Ethiopia: Bringing Ecology Back In: Terminating the Myth of the Economy-Society Quagmire
Patti McGill Peterson Center for International and Intercultural Studies
Instructor: Dr. Mehretab Assefa and Florence Molk
Dates: May 22 - June 10
Cost: $4,800 + airfare*
Listing: SOC/AFS/ANTH/GS 248
Units: 1 SLU Unit/3.6 Credits
Course Description: Ethiopia, like all countries in the modern world-system, is trapped in a paradox; between the Modernity of Technology, which calls for Development or endless economic growth and Modernity of Liberation which is devoted to stable Liberal Democracy. While Development is founded on changeability, Liberation gives primacy to stability. To the casual observer, economic growth and social justice are two complementary things and their incompatibility with each other is normal requiring political/ideological resolution. To the critical mind however the antagonism is not a result of their mutual discreteness, but a function of their violent isolation. Their divergent rationales are symptoms of the contradiction of capitalist relational processes. Unending economic growth perpetually disrupts social stability inducing protective measures. Conversely, fixed social security undermines economic growth prompting economic liberalization, deregulation, etc. The history of the modern world-system is that growth and democracy are not only relatively sustained in the wealthy parts of the world, but also at the expense of their poor counterparts. Technological innovation is nothing but the transfer of production input (raw material and labor) and surplus value from peripheral to core regions of the world, and democratic entitlements are nothing but the redistribution of wealth in rich countries to the detriment of poor ones. Hence, students will see that for the world in general and poor countries in particular the choice should not be between economic growth and liberal democracy, it should instead be in forging alternative angle of vision of environmental justice based on ecological principle. Growth and welfare are in constant contradiction pitting nature against society. Environmental justice informed by ecological principle stresses the interrelation between economic sustainability and social harmony.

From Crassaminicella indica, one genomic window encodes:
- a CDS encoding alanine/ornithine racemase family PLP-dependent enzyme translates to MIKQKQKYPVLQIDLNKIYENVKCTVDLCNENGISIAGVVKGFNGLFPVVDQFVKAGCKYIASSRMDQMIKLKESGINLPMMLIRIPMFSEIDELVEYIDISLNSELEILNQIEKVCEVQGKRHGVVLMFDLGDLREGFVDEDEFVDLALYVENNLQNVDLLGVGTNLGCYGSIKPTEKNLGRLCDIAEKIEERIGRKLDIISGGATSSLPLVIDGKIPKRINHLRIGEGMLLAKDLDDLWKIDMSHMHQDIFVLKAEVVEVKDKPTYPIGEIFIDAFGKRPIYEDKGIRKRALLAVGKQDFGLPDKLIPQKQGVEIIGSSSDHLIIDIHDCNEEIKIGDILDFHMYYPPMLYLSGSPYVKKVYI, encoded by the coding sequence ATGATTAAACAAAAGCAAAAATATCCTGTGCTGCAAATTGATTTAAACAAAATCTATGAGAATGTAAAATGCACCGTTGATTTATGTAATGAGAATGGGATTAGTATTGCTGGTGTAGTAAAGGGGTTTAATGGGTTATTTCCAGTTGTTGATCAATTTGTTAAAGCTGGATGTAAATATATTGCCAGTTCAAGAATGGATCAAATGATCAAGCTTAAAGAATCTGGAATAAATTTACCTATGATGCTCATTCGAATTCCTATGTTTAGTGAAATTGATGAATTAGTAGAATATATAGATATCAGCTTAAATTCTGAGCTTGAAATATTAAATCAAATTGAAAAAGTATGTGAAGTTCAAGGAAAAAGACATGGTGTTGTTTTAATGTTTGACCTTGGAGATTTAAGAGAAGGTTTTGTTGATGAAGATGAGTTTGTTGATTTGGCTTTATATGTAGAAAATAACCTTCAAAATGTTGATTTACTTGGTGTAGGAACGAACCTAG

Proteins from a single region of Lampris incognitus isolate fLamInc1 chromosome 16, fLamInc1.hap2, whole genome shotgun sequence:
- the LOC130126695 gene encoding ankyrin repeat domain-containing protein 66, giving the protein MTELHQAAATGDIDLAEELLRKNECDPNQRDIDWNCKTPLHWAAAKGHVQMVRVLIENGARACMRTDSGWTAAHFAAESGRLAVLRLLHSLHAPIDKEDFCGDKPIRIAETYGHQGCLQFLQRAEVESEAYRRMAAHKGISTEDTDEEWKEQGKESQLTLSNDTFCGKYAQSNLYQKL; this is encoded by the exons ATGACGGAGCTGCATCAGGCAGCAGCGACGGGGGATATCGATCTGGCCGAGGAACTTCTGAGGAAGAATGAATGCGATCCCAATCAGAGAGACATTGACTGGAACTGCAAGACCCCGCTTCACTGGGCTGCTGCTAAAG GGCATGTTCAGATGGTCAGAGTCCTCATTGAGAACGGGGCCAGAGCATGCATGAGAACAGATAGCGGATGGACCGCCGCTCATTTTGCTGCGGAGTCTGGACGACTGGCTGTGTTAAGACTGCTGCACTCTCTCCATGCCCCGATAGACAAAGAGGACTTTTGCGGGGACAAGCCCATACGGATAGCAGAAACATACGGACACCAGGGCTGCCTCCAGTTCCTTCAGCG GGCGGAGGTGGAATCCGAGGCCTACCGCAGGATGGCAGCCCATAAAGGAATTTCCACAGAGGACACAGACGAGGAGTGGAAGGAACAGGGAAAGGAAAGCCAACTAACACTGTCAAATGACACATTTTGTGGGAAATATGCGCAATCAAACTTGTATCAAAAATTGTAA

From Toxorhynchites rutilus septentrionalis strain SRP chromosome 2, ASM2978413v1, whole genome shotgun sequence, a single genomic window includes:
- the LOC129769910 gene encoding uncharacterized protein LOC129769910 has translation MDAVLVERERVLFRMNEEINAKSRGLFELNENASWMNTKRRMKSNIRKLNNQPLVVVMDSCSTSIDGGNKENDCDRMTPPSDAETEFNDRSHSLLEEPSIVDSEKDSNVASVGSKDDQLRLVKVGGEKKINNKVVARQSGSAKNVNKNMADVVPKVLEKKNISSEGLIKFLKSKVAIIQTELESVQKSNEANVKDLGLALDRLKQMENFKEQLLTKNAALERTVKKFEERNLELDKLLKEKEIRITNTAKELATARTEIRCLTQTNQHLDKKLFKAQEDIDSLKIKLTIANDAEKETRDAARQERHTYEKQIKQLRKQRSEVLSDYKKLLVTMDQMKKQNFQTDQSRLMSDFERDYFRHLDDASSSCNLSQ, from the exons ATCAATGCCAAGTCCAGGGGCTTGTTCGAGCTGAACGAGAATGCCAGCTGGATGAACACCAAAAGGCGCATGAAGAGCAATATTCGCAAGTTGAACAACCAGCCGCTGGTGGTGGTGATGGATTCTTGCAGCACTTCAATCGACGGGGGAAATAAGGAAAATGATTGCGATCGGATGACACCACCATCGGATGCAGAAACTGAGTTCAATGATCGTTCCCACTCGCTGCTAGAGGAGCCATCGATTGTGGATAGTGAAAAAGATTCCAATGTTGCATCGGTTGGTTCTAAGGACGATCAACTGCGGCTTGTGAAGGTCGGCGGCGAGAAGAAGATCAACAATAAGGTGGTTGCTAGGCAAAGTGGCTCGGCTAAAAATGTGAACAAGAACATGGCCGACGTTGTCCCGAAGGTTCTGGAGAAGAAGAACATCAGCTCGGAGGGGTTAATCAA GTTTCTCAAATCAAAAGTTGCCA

*This is an estimated cost for the program, and is subject to change.